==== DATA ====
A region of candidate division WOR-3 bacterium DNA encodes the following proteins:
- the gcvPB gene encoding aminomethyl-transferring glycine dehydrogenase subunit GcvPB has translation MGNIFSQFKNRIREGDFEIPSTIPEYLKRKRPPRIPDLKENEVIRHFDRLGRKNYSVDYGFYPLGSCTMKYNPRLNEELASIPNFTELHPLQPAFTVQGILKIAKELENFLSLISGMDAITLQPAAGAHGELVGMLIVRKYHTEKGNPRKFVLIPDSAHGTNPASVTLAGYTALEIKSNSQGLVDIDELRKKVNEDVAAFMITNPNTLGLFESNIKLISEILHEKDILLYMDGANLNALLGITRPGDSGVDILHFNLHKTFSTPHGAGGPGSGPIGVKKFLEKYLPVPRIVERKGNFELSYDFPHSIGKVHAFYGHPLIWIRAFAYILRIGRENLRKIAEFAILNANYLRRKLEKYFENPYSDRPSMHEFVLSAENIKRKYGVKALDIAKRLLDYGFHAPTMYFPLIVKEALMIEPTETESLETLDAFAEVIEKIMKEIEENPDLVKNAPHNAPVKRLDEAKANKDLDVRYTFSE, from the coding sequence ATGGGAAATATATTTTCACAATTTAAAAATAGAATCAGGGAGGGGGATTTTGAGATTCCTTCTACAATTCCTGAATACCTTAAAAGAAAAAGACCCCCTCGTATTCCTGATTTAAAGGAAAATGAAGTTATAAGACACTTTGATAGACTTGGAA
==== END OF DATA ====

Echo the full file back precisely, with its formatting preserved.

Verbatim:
A region of candidate division WOR-3 bacterium DNA encodes the following proteins:
- the gcvPB gene encoding aminomethyl-transferring glycine dehydrogenase subunit GcvPB has translation MGNIFSQFKNRIREGDFEIPSTIPEYLKRKRPPRIPDLKENEVIRHFDRLGRKNYSVDYGFYPLGSCTMKYNPRLNEELASIPNFTELHPLQPAFTVQGILKIAKELENFLSLISGMDAITLQPAAGAHGELVGMLIVRKYHTEKGNPRKFVLIPDSAHGTNPASVTLAGYTALEIKSNSQGLVDIDELRKKVNEDVAAFMITNPNTLGLFESNIKLISEILHEKDILLYMDGANLNALLGITRPGDSGVDILHFNLHKTFSTPHGAGGPGSGPIGVKKFLEKYLPVPRIVERKGNFELSYDFPHSIGKVHAFYGHPLIWIRAFAYILRIGRENLRKIAEFAILNANYLRRKLEKYFENPYSDRPSMHEFVLSAENIKRKYGVKALDIAKRLLDYGFHAPTMYFPLIVKEALMIEPTETESLETLDAFAEVIEKIMKEIEENPDLVKNAPHNAPVKRLDEAKANKDLDVRYTFSE, from the coding sequence ATGGGAAATATATTTTCACAATTTAAAAATAGAATCAGGGAGGGGGATTTTGAGATTCCTTCTACAATTCCTGAATACCTTAAAAGAAAAAGACCCCCTCGTATTCCTGATTTAAAGGAAAATGAAGTTATAAGACACTTTGATAGACTTGGAA